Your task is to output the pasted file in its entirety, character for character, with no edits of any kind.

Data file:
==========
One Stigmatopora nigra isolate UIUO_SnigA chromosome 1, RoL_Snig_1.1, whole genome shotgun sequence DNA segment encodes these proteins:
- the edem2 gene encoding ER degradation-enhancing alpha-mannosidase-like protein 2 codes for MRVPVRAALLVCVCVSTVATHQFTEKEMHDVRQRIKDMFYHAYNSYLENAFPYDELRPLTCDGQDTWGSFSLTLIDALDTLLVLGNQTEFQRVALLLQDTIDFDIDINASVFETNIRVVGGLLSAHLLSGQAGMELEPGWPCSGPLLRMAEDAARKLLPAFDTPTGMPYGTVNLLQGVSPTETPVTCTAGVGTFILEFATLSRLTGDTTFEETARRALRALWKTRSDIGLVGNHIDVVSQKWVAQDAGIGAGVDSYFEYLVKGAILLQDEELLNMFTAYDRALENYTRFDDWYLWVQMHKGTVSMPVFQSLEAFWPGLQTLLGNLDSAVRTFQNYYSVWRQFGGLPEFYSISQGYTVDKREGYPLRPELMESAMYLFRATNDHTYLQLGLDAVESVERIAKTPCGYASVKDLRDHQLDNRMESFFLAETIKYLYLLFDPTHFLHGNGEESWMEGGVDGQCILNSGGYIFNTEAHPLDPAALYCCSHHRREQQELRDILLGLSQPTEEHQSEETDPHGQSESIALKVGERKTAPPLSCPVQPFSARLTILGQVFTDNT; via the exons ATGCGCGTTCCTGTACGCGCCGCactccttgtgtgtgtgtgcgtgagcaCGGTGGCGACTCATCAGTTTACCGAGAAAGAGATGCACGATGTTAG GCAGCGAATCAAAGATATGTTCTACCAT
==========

One Stigmatopora nigra isolate UIUO_SnigA chromosome 1, RoL_Snig_1.1, whole genome shotgun sequence DNA segment encodes these proteins:
- the edem2 gene encoding ER degradation-enhancing alpha-mannosidase-like protein 2 codes for MRVPVRAALLVCVCVSTVATHQFTEKEMHDVRQRIKDMFYHAYNSYLENAFPYDELRPLTCDGQDTWGSFSLTLIDALDTLLVLGNQTEFQRVALLLQDTIDFDIDINASVFETNIRVVGGLLSAHLLSGQAGMELEPGWPCSGPLLRMAEDAARKLLPAFDTPTGMPYGTVNLLQGVSPTETPVTCTAGVGTFILEFATLSRLTGDTTFEETARRALRALWKTRSDIGLVGNHIDVVSQKWVAQDAGIGAGVDSYFEYLVKGAILLQDEELLNMFTAYDRALENYTRFDDWYLWVQMHKGTVSMPVFQSLEAFWPGLQTLLGNLDSAVRTFQNYYSVWRQFGGLPEFYSISQGYTVDKREGYPLRPELMESAMYLFRATNDHTYLQLGLDAVESVERIAKTPCGYASVKDLRDHQLDNRMESFFLAETIKYLYLLFDPTHFLHGNGEESWMEGGVDGQCILNSGGYIFNTEAHPLDPAALYCCSHHRREQQELRDILLGLSQPTEEHQSEETDPHGQSESIALKVGERKTAPPLSCPVQPFSARLTILGQVFTDNT; via the exons ATGCGCGTTCCTGTACGCGCCGCactccttgtgtgtgtgtgcgtgagcaCGGTGGCGACTCATCAGTTTACCGAGAAAGAGATGCACGATGTTAG GCAGCGAATCAAAGATATGTTCTACCAT